Fig 3.- Skull of Youngina capensis.

Let's first go over the so-called "younginiformes", starting with the terrestrial ones. Youngina capensis was a small lizard-like creature that was first described from a partial skull (Broom, 1914) found in the Dicynodon assemblage zone of South Africa and dating from the latest Permian period. Youngina lived alongside a rich fauna of synapsids, including dicynodonts, gorgonopsids and biarmosuchians and anapsid reptiles, in what was a semi-arid environment. Since its original description, several fossils of Youngina, mostly skulls, were found, receiving different names (Youngoides, Youngopsis, etc...) that are all now considered to be synonymous to Youngina. One peculiar characteristics of Youngina is its single row of osteoderms on its back. A remarkable discovery consists of a set of 5 juvenile, fully articulated and complete individuals, indicating that those critters most certainly lived in a den (Smith &Evans, 1996).

The next two taxa are only tentatively placed among the younginids. Galesphyrus capensis, also described by Broom in 1914 is from the base of the Cistecephalus assemblage zone of South Africa (thus older than Youngina) and is known from a partial postcranial skeleton. Heleosuchus griesbachi, originally described by Owen (1876) as a species of Saurosternon, is known from a single specimen consisting of the posterior part of the skull and a partial postcranial skeleton. The fossil was thought to be lost until relocated in the Natural History Museum in Vienna, Austria (Carrol, 1987). The specimen is from South Africa from an unknown horizon and would date either from the Late Permian or the Early Triassic. Without good skull material, getting the exact affinities of these two animals is very difficult.
Fig 4.- Reconstruction of Thadeosaurus colcanapi.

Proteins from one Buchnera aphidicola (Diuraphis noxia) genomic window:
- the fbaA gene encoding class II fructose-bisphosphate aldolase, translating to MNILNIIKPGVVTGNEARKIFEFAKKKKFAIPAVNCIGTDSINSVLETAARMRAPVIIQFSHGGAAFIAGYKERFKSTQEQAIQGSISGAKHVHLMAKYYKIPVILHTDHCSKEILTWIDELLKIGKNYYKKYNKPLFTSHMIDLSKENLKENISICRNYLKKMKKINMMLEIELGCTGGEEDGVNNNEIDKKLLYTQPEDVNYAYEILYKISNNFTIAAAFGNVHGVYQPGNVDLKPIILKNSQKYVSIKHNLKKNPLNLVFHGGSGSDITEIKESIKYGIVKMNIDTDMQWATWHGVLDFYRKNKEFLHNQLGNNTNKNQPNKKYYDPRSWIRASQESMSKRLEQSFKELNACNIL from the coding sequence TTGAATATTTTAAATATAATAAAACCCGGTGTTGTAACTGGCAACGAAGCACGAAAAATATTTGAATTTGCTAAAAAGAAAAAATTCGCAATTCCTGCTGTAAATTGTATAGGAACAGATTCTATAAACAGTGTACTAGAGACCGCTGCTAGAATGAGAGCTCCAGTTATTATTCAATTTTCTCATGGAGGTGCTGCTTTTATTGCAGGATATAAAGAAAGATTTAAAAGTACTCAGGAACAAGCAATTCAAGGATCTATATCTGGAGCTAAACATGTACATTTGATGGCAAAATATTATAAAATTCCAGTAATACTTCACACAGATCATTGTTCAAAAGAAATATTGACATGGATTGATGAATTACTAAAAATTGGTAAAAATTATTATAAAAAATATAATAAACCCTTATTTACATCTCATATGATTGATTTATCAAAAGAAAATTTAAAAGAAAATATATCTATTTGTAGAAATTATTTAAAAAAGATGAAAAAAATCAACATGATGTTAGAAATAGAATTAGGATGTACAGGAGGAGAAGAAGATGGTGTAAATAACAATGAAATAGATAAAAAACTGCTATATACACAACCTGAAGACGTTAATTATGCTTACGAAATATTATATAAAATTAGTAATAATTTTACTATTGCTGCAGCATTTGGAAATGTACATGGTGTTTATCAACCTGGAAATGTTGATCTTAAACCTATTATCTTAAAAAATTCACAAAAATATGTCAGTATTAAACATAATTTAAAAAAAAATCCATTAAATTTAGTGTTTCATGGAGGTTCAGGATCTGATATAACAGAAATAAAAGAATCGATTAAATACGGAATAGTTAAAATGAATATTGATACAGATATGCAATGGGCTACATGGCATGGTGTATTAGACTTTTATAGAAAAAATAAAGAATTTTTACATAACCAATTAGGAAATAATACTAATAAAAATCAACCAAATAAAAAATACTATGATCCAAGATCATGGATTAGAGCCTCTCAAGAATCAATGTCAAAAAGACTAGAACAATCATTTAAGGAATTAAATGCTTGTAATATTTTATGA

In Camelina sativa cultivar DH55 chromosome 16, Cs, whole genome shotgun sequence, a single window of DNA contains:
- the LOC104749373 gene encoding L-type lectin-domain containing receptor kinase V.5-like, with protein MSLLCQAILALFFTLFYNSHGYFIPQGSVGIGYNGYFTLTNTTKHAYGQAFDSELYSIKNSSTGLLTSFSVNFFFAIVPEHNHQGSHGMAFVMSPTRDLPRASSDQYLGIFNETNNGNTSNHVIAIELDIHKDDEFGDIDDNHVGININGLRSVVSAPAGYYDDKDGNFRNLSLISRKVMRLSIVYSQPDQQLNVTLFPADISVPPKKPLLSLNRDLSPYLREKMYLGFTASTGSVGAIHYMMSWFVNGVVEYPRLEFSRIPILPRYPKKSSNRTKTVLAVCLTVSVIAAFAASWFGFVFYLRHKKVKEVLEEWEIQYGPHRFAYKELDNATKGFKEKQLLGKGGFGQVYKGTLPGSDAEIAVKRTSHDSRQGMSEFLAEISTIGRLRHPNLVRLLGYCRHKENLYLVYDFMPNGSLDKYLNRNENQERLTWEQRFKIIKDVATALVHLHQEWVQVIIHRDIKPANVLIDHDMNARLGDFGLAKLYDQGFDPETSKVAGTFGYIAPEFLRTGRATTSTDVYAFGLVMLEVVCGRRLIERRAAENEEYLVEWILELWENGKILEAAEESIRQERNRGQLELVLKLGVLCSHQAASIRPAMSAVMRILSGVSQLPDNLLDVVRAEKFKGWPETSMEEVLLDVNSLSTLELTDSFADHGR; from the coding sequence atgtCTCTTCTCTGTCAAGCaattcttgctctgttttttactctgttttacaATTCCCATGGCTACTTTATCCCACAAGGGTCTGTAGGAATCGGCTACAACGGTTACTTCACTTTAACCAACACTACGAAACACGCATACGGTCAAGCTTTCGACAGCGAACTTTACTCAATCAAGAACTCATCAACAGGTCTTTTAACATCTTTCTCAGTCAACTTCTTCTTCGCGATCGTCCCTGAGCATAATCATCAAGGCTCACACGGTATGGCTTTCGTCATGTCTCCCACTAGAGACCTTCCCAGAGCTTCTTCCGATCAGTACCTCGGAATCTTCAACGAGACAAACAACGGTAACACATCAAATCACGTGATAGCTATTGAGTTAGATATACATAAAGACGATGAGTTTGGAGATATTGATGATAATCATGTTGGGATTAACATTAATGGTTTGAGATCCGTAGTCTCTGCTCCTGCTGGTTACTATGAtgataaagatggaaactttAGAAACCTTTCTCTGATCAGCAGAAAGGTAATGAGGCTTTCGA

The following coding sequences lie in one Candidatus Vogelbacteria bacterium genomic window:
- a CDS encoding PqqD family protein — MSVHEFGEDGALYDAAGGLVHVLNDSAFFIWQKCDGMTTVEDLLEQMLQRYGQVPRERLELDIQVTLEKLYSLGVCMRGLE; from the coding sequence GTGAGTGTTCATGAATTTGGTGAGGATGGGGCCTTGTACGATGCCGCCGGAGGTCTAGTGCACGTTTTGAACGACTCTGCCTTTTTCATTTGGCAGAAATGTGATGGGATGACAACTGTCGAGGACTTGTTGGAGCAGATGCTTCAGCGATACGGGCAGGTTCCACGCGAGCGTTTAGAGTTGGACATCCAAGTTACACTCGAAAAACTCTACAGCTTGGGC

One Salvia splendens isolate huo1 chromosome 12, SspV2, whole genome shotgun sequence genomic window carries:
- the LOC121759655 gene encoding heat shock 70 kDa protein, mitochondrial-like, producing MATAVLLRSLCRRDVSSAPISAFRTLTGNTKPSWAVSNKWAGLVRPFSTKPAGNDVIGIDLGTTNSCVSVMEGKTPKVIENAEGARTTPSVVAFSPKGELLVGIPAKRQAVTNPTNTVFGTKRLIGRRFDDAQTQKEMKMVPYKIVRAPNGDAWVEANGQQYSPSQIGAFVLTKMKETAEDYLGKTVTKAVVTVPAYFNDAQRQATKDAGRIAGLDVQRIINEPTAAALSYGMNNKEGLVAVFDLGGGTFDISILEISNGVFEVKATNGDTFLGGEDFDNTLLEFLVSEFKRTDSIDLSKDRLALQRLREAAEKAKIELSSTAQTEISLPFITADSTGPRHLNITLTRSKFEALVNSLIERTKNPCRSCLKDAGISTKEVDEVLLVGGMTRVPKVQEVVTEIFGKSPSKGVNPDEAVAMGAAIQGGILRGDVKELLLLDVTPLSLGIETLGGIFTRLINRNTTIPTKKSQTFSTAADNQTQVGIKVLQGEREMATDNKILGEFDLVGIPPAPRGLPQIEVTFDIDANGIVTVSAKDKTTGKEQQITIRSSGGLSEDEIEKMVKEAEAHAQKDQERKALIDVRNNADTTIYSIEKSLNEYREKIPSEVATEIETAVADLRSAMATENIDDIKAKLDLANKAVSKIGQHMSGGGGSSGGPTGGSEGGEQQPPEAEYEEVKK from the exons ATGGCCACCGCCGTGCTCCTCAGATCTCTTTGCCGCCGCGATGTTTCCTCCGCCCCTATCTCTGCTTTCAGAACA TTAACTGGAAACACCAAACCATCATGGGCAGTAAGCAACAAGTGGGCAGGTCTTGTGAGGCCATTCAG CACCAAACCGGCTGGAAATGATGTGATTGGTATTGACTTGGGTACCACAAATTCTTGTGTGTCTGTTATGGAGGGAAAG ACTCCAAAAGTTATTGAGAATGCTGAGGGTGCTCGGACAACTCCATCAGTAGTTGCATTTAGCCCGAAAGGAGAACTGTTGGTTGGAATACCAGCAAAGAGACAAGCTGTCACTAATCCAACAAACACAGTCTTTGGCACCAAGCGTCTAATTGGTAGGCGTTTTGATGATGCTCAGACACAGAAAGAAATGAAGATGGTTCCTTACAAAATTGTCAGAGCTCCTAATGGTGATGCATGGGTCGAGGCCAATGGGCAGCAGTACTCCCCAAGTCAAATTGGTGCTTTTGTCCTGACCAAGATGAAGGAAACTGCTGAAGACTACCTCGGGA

From the Lower Sakamena formation of southern Madagascar originates Thadeosaurus colcanapi (Carroll, 1981) which is based on two nearly complete skeletons missing the skull and the lower parts of the limbs. This one was originally thought to belong to the European genus Datheosaurus, which is now known to be synonymous with the pelycosaur Haptodus (thus a Synapsid … it seems many of these early diapsids were first mistaken with a synapsid). As an intended pun, the name Thadeosaurus is simply an anagram of the name Datheosaurus, the only deliberate anagram of an animal scientific name that I am aware of. Thadeosaurus is known from several specimens, including juveniles, many being at first confused with the Tanzanian Tangasaurus (Currie & Carrol, 1984). It was a small lizard like creature measuring perhaps about 60 cm in length and characterized by a very long tail. Although found in marine strata, Thadeosaurus has no obvious adaptation for swimming indicating it was most probably a coastal fully terrestrial animal. The interesting thing about the Lower Sakamena formation is that this aquatic deposit contains an unusually large proportion of diapsid reptiles as compared to any other upper Permian deposits in the world. This is quite anomalous and the exact age of the deposits can be questioned. The age is based on palynological (fossil pollen) evidence and correlation of the vertebrate fauna with South Africa. One index fauna is the procolophonid Barasaurus which is similar to the South African Owenetta. But the latter was later also found in Early Triassic strata.